I’ve been a substitute teacher for 23 years. I could practically do the daily routine with my eyes shut; Go to the office and get the key and sub folder with timesheet, ICM numbers, referral/detention forms. Go to the room, put your name on the board, check for lesson plans and materials. You might have time to warm up the room unless you have yard duty (about 75 percent of the time). Then you pick the kids up on the yard, or welcome the Middle School kids at the door. The kids take down the chairs and put their things away. Then it’s Attendance and SHOWTIME!
Yes, substitute teaching is performance art. You’re always on-stage, modeling, adapting to any changes in schedule, thinking quickly to avoid tricky transitions, gaps in the plans, and any unusual behavior. I always act confident and am ready with a good sense of humor.
I can smell out the class clown, the stoolie, the scapegoat, or just plain not together kid. Often, if class monitors haven’t been appointed, I know which ones to choose. And, I can tell a lot about the regular teacher not just by the plans, but by the arrangement of the room and of the materials. The behavior of the class may also be an indicator, but not always.
I really enjoy the job despite the insecurity of work availability, no benefits, and some mistreatment from students and some administrators.
Often there’s no support when you need it, and multiple day jobs with some
classes are almost impossible without it.
So, the legendary Cat Lady becomes a professional persona. Elementary students call me Edie The Cat Lady, the Middle School kids have to address me by my formal name. I can’t go anywhere in the Bay Area without adults and kids greeting me because I was their substitute. I try to act as if I remember them, but I usually don’t. But they remember the stickers, stories and rewards that I bring to them, or perhaps something about the time that I was teaching their class.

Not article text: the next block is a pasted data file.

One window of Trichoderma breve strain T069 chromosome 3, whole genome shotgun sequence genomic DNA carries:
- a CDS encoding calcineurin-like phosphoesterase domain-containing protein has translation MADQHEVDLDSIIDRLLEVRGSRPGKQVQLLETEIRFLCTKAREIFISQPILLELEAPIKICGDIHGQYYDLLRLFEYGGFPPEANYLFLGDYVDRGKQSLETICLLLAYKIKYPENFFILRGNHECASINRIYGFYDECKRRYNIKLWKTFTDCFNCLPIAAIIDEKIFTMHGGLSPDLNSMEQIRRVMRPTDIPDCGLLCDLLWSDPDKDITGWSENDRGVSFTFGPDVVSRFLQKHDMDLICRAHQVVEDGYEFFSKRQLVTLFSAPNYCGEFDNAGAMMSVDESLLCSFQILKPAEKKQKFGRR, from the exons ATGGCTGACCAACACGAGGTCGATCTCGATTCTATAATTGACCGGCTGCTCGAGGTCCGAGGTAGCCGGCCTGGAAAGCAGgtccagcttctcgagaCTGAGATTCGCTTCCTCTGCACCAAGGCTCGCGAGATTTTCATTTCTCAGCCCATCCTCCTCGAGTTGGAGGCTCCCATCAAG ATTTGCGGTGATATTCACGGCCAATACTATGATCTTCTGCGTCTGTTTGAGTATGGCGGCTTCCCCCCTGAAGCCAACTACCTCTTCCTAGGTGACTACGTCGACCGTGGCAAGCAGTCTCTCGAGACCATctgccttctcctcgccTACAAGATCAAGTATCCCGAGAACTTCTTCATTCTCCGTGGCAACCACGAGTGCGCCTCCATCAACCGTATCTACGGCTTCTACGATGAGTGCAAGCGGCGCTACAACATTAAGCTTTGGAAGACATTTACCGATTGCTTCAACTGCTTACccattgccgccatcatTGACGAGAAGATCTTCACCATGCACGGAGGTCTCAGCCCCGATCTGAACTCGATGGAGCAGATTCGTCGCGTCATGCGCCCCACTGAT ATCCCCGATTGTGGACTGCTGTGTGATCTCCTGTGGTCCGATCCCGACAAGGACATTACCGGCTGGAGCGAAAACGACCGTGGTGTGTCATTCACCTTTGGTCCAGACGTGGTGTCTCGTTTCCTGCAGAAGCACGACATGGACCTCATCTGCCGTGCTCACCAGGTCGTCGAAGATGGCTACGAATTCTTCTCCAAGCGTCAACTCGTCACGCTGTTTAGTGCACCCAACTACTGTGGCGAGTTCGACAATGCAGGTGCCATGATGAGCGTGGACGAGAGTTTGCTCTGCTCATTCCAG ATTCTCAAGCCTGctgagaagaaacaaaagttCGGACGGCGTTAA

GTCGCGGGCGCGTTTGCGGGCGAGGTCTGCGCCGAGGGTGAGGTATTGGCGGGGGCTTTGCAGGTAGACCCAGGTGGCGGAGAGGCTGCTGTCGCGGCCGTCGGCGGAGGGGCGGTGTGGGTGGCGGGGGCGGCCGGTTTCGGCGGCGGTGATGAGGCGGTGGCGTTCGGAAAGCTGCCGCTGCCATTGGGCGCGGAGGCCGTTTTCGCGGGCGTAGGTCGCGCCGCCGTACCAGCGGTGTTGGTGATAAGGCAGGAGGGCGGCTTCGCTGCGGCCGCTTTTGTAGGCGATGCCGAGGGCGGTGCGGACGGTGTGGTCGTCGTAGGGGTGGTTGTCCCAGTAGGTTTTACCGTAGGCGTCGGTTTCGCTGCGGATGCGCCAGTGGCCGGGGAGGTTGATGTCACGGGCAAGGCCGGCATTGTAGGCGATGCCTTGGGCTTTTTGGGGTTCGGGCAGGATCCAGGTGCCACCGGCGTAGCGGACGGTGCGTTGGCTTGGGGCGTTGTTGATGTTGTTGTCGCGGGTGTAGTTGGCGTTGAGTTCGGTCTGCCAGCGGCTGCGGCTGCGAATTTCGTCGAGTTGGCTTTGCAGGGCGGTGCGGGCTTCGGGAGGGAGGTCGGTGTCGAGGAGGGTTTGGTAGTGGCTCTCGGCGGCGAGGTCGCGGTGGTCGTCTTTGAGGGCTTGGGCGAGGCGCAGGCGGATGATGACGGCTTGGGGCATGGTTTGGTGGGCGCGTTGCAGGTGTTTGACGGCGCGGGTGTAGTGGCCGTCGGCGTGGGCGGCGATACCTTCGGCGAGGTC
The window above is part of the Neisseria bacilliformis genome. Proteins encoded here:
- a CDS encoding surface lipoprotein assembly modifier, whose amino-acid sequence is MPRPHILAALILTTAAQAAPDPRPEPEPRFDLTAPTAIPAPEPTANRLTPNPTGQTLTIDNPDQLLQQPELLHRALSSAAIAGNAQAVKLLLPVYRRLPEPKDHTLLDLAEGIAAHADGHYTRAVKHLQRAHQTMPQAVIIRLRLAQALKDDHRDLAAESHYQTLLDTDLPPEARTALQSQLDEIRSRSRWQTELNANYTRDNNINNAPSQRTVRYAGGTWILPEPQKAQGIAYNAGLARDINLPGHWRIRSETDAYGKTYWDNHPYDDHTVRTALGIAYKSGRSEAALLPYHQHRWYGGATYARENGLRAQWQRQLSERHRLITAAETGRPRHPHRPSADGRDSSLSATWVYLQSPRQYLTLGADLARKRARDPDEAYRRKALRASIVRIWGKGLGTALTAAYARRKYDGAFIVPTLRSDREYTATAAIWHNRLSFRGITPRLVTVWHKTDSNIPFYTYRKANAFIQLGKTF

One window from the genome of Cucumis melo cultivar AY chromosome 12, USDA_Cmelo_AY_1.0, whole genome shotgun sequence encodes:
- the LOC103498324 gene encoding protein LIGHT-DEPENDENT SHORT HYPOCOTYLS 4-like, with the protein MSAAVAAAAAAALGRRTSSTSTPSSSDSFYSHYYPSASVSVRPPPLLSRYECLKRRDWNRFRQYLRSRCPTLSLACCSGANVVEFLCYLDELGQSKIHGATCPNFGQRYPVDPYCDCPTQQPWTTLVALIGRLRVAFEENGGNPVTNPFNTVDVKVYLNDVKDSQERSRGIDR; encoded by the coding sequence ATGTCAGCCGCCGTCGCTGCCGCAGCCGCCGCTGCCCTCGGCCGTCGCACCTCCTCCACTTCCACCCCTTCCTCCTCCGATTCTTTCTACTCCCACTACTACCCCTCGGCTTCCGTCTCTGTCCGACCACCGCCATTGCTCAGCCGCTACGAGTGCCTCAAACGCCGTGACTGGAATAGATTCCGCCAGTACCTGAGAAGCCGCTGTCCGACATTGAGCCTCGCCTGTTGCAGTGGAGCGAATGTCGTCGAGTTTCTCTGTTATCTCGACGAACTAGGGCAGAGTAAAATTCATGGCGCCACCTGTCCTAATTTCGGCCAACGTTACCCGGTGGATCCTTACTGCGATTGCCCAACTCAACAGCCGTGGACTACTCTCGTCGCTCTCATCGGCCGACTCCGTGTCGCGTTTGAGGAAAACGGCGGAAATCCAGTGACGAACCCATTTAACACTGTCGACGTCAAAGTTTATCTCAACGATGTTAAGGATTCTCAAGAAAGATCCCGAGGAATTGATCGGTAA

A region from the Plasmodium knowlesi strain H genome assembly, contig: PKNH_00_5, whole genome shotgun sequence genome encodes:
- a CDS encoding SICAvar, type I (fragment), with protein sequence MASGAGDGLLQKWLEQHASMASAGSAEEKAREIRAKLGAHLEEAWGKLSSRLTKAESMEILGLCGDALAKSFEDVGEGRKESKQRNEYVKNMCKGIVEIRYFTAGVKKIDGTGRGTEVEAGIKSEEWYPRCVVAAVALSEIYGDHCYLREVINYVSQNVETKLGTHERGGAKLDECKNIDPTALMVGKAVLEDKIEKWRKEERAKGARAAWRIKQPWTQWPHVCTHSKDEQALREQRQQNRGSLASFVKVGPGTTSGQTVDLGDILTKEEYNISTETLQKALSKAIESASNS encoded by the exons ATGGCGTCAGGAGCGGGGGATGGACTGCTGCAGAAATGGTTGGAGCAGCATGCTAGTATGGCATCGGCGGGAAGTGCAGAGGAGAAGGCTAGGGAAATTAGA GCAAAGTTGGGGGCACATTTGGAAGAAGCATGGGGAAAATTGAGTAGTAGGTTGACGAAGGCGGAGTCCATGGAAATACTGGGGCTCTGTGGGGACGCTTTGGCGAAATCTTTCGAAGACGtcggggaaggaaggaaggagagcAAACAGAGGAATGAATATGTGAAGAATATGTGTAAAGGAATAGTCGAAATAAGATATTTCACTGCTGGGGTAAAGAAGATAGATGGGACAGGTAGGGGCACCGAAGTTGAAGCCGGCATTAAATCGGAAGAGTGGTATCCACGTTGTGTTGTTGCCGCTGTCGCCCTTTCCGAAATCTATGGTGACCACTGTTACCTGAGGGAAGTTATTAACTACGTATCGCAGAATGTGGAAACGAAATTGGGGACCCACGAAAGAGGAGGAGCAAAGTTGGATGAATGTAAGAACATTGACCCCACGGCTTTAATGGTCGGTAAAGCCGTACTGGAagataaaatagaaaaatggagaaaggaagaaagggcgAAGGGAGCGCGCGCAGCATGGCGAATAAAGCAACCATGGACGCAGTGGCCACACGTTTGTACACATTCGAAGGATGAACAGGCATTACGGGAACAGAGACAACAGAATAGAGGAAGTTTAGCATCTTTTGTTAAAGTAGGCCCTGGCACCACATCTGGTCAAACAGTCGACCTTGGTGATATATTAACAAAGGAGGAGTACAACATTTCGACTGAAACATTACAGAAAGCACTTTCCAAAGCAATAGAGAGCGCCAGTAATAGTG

I have so many stories about my experiences teaching that I don’t know which one to tell. Substitute teachers share their stories and comments about students, teachers, and principals when they come to our monthly meetings at a Berkeley restaurant the Wednesday after payday.
One very happy story is what happened to me at an elementary school a few years ago. I went to the office to start the day and a 5th grader came up to me.
“Are you the sub for Mr. Watson today?” she asked sweetly.
“Why, yes I am,” I replied as I usually do.
“Then these are for you!” she said, handing me a large homegrown bouquet of flowers.
I thanked her then and the rest of the class when we were all settled. Mr. Watson had not only left the “Guest teacher” a note on the board, but the kids had “rules” for whenever there was a substitute.
Tears still come to my eyes when I tell this story. Just that one experience will keep me going for another dozen years.